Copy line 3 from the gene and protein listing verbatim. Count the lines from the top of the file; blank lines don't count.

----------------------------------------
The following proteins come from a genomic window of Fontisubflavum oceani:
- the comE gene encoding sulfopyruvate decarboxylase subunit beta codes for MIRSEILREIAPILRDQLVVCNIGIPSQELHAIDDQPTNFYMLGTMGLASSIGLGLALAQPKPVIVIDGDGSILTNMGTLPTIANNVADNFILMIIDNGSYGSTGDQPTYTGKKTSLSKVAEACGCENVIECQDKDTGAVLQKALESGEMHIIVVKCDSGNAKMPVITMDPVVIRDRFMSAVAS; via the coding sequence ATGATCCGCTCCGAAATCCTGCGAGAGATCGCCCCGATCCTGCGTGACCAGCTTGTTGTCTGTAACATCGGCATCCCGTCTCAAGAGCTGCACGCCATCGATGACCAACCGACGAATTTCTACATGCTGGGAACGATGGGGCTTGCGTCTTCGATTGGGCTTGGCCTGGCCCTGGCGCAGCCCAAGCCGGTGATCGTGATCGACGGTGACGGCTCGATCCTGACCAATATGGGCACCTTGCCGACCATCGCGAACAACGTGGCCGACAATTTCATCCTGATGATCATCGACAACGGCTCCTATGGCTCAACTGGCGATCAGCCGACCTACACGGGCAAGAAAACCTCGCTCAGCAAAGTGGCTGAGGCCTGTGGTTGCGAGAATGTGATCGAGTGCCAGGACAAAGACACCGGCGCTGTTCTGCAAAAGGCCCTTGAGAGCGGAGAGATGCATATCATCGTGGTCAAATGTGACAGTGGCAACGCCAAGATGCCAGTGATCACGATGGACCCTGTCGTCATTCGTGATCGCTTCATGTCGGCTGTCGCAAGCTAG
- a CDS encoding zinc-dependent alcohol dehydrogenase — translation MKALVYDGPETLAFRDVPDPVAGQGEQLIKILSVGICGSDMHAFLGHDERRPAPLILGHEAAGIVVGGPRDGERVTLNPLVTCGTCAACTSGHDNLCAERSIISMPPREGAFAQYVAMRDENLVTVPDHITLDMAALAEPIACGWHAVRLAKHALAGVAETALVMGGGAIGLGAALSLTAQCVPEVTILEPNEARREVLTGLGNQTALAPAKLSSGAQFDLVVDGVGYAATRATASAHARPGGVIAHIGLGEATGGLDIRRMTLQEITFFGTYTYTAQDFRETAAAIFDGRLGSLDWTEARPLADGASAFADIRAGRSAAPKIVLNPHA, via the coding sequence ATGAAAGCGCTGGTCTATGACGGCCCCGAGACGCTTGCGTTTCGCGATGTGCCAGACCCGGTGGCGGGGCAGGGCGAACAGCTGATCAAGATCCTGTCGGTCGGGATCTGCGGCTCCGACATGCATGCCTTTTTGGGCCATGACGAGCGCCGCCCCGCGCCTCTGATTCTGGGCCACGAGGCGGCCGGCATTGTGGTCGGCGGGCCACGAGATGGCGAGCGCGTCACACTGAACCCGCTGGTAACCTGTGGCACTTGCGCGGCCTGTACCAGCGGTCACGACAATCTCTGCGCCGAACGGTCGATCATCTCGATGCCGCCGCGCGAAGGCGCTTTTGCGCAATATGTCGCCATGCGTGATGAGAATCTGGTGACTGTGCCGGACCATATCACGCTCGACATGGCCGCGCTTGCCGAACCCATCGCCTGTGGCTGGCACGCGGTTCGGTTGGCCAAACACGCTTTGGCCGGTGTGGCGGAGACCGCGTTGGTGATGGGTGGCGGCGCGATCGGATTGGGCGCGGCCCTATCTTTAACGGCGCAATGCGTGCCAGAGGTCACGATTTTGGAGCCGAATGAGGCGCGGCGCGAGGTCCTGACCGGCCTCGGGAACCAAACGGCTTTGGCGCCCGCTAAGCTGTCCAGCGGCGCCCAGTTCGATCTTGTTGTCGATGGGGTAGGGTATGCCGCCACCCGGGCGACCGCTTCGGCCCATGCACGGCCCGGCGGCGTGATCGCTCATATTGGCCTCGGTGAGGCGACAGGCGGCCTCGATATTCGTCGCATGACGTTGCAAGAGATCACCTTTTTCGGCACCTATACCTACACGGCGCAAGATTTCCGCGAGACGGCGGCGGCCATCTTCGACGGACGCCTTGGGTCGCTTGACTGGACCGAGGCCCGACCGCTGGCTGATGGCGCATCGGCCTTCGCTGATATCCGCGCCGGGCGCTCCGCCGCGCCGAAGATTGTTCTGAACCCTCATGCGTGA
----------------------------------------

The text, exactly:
- a CDS encoding zinc-dependent alcohol dehydrogenase — translation MKALVYDGPETLAFRDVPDPVAGQGEQLIKILSVGICGSDMHAFLGHDERRPAPLILGHEAAGIVVGGPRDGERVTLNPLVTCGTCAACTSGHDNLCAERSIISMPPREGAFAQYVAMRDENLVTVPDHITLDMAALAEPIACGWHAVRLAKHALAGVAETALVMGGGAIGLGAALSLTAQCVPEVTILEPNEARREVLTGLGNQTALAPAKLSSGAQFDLVVDGVGYAATRATASAHARPGGVIAHIGLGEATGGLDIRRMTLQEITFFGTYTYTAQDFRETAAAIFDGRLGSLDWTEARPLADGASAFADIRAGRSAAPKIVLNPHA, via the coding sequence ATGAAAGCGCTGGTCTATGACGGCCCCGAGACGCTTGCGTTTCGCGATGTGCCAGACCCGGTGGCGGGGCAGGGCGAACAGCTGATCAAGATCCTGTCGGTCGGGATCTGCGGCTCCGACATGCATGCCTTTTTGGGCCATGACGAGCGCCGCCCCGCGCCTCTGATTCTGGGCCACGAGGCGGCCGGCATTGTGGTCGGCGGGCCACGAGATGGCGAGCGCGTCACACTGAACCCGCTGGTAACCTGTGGCACTTGCGCGGCCTGTACCAGCGGTCACGACAATCTCTGCGCCGAACGGTCGATCATCTCGATGCCGCCGCGCGAAGGCGCTTTTGCGCAATATGTCGCCATGCGTGATGAGAATCTGGTGACTGTGCCGGACCATATCACGCTCGACATGGCCGCGCTTGCCGAACCCATCGCCTGTGGCTGGCACGCGGTTCGGTTGGCCAAACACGCTTTGGCCGGTGTGGCGGAGACCGCGTTGGTGATGGGTGGCGGCGCGATCGGATTGGGCGCGGCCCTATCTTTAACGGCGCAATGCGTGCCAGAGGTCACGATTTTGGAGCCGAATGAGGCGCGGCGCGAGGTCCTGACCGGCCTCGGGAACCAAACGGCTTTGGCGCCCGCTAAGCTGTCCAGCGGCGCCCAGTTCGATCTTGTTGTCGATGGGGTAGGGTATGCCGCCACCCGGGCGACCGCTTCGGCCCATGCACGGCCCGGCGGCGTGATCGCTCATATTGGCCTCGGTGAGGCGACAGGCGGCCTCGATATTCGTCGCATGACGTTGCAAGAGATCACCTTTTTCGGCACCTATACCTACACGGCGCAAGATTTCCGCGAGACGGCGGCGGCCATCTTCGACGGACGCCTTGGGTCGCTTGACTGGACCGAGGCCCGACCGCTGGCTGATGGCGCATCGGCCTTCGCTGATATCCGCGCCGGGCGCTCCGCCGCGCCGAAGATTGTTCTGAACCCTCATGCGTGA